Weatherhead wants to be among the nation's top 25 business schools (it's now ranked about 50) and has a five-year plan to get there. Gehry's building alone won't elevate it, but it does stake out new territory in a competitive market, radically redefining the notion of what a business school environment can and even should be.

If you go . . .

The Peter B. Lewis Building is open for free, docent-guided tours on weekends through Dec. 29. To register, call 1-216-368-6339 or visit http://www.weatherhead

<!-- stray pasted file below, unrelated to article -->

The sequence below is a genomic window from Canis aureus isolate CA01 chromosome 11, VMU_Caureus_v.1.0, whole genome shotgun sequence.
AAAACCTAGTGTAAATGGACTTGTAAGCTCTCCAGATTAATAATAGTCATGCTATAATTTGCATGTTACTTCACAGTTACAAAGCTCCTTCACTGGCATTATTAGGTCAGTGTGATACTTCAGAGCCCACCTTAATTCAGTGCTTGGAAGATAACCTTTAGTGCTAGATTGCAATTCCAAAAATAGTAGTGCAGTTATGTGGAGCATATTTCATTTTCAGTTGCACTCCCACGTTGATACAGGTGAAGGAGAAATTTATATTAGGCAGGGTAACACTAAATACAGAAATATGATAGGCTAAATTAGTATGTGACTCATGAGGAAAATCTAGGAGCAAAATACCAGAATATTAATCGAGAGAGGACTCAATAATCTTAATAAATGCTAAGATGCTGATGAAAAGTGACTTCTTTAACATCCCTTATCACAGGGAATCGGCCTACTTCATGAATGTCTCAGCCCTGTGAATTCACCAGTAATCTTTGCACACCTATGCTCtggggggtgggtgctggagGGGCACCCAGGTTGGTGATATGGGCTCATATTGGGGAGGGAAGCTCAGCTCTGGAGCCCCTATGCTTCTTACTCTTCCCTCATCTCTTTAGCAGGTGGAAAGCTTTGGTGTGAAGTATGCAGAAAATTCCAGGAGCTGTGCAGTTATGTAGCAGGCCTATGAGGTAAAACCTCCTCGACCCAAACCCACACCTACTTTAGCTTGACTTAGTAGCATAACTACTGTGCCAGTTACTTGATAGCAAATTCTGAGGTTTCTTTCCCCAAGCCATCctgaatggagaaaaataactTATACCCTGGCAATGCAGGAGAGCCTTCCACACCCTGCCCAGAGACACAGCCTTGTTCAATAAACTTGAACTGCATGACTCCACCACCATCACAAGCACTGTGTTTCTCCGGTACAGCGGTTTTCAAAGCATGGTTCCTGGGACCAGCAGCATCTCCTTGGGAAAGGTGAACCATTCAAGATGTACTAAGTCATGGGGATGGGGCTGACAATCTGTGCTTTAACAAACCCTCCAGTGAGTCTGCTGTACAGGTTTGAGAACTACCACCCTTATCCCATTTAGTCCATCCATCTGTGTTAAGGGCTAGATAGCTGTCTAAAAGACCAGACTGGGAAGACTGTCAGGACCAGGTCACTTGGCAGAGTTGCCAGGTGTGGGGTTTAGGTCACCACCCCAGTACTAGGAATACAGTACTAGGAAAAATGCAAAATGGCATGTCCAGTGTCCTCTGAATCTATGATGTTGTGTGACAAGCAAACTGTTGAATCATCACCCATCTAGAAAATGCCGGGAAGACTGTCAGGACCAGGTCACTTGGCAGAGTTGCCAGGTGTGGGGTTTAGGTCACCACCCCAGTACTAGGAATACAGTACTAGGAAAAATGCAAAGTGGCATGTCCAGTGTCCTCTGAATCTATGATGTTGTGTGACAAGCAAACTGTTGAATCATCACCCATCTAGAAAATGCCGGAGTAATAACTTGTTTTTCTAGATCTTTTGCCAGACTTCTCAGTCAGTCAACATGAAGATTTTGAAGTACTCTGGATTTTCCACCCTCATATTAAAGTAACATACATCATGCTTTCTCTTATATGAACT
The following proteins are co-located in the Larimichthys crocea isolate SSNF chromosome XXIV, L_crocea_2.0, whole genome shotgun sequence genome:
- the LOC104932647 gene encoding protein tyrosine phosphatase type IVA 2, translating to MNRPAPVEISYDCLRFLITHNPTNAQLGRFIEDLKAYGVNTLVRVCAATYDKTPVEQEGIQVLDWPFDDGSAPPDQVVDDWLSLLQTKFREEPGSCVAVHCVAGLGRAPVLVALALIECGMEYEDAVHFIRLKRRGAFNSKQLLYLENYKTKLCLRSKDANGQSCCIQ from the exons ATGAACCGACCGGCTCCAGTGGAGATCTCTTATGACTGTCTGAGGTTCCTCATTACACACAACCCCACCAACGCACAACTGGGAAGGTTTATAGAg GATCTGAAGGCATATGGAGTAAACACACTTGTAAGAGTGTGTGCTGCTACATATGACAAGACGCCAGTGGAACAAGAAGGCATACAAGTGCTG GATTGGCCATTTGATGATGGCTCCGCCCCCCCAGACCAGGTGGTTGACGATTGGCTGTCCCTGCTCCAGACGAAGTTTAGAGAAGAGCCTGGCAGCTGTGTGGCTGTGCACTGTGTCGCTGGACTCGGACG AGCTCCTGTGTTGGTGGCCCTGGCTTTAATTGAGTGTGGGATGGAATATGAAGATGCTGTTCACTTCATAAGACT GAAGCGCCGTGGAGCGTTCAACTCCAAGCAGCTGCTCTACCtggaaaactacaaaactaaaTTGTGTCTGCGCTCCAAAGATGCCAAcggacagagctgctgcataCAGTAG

. To view more photographs of the building, visit the Post-Gazette's Web site.


With its provocative, stimulating, inspirational architecture, the Lewis Building is designed to communicate that in business, it's necessary to take risks -- as Lewis did growing his father's Cleveland business into the nation's fourth-largest auto insurer by specializing in high-risk drivers.

An iconoclast and, by some accounts, a billionaire, Lewis has a reputation for sometimes excruciating personal and professional honesty -- and for measuring the performance of employees and those who benefit from his considerable philanthropy.

Lewis and the Weatherhead School hope the new building also will shape a new breed of businessmen and -women -- people as capable of building ethical business practices and strong communities as they are fortunes.

Lofty goals, to be sure.